Content from the Brookings Doha Center is now archived. In September 2021, after 14 years of impactful partnership, Brookings and the Brookings Doha Center announced that they were ending their affiliation. The Brookings Doha Center is now the Middle East Council on Global Affairs, a separate public policy institution based in Qatar.
The Brookings Doha Center (BDC) hosted a webinar discussion on May 11, 2020, about public health systems across the Middle East and North Africa (MENA) and their response to the COVID-19 pandemic. Panelists discussed effective containment strategies, measures taken by states of the Gulf Cooperation Council (GCC), and the Qatari context. The panel consisted of a group of distinguished scholars and experts, including: Hanan Abdul Rahim, dean of the College of Health Sciences at Qatar University; Mohamud A. Verjee, assistant dean for student affairs at Weill Cornell Medicine-Qatar; and Sameh El-Saharty, a lead health specialist for the World Bank.
Hanan Abdul Rahim began the discussion, describing what an effective response to the pandemic entails. Firstly, she noted countries that have proven successful in containing the virus such as South Korea, Taiwan, and New Zealand. In looking at such countries’ strategies, one finds points in common that indicate the necessary steps of containment. Firstly, international experience has shown the importance of having an organized governance mechanism, as it allows the state to carry out aggressive action early on. Abdul Rahim stressed that a timely response is crucial and strict measures are less effective if delayed. Moreover, a successful response entails the capacity to test widely. Countries should be able to test not only those who show symptoms but the greater population, as this will provide a better sense of the virus’ spread. In addition, states should leverage technology to carry out tracking and tracing, and communicate clearly to their public what is expected of them. Adul Rahim then spoke about the MENA region and how it has fared in the face of COVID-19. Whilst the Arab world is far from monolithic, many countries have in common a young population and this has allowed for lower fatality rates. Finally, Jordan has demonstrated that even with fewer resources, a country can still quell the virus’ spread if it imposes the correct measures.
Sameh El-Saharty continued the discussion and outlined the containment measures of GCC countries. Firstly, states were prompt to close international travel and this helped to control the number of imported cases. Moreover, governments stopped major events, closed public venues, and established social distancing guidelines. In support of such measures, countries across the Gulf have demonstrated a strong system of testing, tracing, and isolation. For instance, Kuwait provided tracking bracelets to all citizens returning from abroad and this reduced the need for institutional quarantine. Finally, GCC states have proven especially adept in protecting their health care workers and launching campaigns focused on hygiene and social distancing. Furthermore, El-Saharty spoke about the pandemic’s effects on public health systems across the Gulf. He noted that, much like the rest of the world, the virus has put a strain on emergency facilities, however, less is being said about non-emergency services. El-Saharty stated that COVID-19 has caused a 50 percent reduction of routine care across GCC states and that 8 million patient contacts are canceled per week.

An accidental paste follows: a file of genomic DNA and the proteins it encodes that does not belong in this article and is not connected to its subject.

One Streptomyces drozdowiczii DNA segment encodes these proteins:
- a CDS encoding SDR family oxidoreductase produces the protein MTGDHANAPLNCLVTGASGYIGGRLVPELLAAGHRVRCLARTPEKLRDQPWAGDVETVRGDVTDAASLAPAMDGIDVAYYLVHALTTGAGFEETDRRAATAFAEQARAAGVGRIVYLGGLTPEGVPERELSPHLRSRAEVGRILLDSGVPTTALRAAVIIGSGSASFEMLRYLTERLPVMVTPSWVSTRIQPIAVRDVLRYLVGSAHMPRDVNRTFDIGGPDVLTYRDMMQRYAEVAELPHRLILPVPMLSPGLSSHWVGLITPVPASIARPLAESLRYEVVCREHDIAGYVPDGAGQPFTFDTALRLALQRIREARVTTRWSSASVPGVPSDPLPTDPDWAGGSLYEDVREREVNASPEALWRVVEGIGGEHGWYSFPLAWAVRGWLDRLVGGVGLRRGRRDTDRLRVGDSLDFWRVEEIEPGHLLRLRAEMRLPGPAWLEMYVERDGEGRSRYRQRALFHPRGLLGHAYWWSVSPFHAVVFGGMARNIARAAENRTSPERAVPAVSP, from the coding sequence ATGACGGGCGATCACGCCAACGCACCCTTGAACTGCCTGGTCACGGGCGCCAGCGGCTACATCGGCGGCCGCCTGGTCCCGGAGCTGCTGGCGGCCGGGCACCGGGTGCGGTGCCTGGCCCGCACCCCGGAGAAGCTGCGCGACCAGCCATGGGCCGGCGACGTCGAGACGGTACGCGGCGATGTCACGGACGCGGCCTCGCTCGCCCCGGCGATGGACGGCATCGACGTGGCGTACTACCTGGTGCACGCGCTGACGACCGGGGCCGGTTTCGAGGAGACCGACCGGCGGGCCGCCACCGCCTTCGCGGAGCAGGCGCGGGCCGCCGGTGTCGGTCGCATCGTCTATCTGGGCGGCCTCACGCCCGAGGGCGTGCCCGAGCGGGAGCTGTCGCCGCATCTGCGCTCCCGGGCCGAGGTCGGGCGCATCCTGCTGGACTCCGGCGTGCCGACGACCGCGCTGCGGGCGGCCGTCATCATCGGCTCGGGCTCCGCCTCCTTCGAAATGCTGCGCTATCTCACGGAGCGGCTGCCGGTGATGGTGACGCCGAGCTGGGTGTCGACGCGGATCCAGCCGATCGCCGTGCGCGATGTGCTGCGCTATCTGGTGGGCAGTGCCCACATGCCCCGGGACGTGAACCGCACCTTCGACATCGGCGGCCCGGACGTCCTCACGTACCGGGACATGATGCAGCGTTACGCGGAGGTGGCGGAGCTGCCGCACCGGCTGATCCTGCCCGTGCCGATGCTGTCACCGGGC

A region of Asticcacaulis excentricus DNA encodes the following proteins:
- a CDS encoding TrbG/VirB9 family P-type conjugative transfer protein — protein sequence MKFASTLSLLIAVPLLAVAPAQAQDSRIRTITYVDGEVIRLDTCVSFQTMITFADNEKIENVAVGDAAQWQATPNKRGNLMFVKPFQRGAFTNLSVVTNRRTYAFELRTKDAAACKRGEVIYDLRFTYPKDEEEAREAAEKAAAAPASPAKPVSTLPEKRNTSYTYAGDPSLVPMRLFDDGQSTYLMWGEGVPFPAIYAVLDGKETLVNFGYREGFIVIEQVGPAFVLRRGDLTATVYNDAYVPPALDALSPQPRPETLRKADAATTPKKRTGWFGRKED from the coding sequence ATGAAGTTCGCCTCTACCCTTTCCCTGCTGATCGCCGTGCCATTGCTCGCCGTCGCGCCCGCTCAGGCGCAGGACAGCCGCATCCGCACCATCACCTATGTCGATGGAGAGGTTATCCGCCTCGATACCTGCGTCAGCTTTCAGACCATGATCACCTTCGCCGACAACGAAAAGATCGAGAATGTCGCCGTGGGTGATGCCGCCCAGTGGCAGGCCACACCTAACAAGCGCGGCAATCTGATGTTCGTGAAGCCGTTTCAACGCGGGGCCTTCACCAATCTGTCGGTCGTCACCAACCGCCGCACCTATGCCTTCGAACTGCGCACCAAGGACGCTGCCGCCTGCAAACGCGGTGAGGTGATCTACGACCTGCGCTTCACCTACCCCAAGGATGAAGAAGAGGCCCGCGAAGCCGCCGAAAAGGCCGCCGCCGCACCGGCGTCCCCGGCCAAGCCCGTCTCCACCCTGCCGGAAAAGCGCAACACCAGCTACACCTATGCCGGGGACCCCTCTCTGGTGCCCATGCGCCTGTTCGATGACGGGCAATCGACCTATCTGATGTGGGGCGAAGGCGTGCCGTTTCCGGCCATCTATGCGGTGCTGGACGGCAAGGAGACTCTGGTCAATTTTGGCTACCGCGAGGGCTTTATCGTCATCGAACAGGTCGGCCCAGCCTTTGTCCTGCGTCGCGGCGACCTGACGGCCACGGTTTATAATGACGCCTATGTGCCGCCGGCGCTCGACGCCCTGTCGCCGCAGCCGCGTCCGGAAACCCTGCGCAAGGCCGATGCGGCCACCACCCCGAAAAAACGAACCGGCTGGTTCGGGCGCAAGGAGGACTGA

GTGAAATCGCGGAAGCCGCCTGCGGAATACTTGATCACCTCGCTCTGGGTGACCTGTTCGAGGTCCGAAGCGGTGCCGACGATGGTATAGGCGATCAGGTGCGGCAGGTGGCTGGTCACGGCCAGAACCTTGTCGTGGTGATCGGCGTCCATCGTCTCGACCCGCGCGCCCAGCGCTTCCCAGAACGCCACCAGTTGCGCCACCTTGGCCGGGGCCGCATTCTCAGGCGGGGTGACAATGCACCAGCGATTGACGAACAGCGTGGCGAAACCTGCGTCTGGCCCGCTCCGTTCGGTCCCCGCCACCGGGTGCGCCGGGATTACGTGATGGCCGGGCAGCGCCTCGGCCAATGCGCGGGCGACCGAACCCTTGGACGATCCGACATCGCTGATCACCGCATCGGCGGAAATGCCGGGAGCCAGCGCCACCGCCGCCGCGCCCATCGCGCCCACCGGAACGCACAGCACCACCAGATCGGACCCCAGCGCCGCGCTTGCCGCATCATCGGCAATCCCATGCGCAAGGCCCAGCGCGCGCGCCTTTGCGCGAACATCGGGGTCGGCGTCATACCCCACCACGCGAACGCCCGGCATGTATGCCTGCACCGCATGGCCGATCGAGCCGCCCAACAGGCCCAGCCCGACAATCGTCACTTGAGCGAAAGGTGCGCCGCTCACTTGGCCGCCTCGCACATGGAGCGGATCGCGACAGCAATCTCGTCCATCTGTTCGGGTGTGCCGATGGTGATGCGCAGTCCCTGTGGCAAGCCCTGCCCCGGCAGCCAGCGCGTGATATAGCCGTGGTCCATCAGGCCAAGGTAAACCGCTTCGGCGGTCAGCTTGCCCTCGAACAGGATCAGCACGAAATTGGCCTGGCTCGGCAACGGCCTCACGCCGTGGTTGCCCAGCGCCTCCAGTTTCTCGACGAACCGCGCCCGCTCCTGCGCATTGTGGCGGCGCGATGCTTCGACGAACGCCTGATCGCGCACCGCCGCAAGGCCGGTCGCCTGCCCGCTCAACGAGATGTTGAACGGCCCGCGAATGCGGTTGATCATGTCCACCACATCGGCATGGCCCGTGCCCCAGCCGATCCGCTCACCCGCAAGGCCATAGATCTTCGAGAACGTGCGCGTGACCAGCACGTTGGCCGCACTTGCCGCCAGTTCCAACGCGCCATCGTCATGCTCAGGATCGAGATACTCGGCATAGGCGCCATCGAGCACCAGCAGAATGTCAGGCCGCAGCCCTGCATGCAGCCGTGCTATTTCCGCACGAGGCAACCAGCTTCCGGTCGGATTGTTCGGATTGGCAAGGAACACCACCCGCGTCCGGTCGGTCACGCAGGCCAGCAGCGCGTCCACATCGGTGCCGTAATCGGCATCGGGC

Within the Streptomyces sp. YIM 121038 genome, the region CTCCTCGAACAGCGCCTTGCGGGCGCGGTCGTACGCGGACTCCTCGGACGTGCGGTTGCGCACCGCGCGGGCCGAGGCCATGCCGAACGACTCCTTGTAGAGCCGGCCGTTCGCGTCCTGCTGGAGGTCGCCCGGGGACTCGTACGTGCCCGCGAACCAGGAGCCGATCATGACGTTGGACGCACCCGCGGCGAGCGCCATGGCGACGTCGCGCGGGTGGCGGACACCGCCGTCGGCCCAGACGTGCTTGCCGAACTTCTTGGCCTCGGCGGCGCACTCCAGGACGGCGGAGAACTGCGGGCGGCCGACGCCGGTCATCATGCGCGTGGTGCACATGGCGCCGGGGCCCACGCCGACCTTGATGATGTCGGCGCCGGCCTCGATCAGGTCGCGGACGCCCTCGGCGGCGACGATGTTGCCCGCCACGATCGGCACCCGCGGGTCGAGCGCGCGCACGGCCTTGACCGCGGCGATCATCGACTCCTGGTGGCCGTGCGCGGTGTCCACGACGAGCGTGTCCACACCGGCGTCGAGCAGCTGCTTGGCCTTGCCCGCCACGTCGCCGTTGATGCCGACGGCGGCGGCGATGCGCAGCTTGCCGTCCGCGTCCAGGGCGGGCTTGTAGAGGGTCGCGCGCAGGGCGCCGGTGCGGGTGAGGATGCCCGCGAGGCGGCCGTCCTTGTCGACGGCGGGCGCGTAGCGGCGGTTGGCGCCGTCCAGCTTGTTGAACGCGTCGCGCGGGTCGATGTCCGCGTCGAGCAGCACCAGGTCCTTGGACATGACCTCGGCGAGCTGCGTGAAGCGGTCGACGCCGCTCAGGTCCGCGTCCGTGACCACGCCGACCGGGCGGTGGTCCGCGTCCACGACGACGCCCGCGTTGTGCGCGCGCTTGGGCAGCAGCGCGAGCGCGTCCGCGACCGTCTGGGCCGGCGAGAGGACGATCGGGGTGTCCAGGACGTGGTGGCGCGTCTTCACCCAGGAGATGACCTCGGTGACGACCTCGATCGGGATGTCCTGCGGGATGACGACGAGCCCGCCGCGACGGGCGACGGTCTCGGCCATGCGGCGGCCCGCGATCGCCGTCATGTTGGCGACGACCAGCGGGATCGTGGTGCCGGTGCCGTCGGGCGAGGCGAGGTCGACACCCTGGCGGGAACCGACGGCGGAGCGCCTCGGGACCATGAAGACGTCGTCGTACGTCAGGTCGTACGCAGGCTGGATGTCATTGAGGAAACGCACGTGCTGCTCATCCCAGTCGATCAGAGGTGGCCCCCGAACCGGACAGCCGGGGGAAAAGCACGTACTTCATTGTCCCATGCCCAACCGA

Mohamud A. Verjee provided further details on the case of Qatar. He noted that when news of COVID-19 and its dangers started to emerge, the country did not have a single case. The spread of the virus first in Asia and then in Europe, allowed the country to prepare and take proactive measures. Moreover, Qatar has dedicated many resources to quell the virus’ spread. The country has set up drive-through testing, set aside more than 11,000 beds for those convalescing, and designated 30 hotels to host individuals in quarantine. While Qatar has recorded a high number of cases it has managed to treat all of its patients without becoming overwhelmed. In addition, the country’s fatality rate is tremendously low and this is likely due to the young population. Finally, Verjee stated that nations should wait to relax social distancing measures so as to avoid a second wave of outbreaks. On this front, Germany provides a cautionary tale. The country maintained a low fatality rate compared to its European neighbors at the beginning of the pandemic, however, it is now experiencing a second spike in cases after gently easing restrictions.
In the subsequent question and answer session, panelists discussed relaxing measures, re-opening the economy, and vaccines. Abdul Rahim noted that prior to easing restrictions, countries should pay close attention to their daily infection rate to ensure they have a sustained decline of new cases. Moreover, they should also prepare themselves to act quickly in the event of a second outbreak. El-Saharty contended that some sectors of the economy will be able to open sooner than others, namely those that maintain a low health risk but high economic benefit. Finally, Verjee commented on the possibility of a vaccine and declared that it may not be the answer to all of our problems. For instance, many are re-infected with the flu despite having been vaccinated.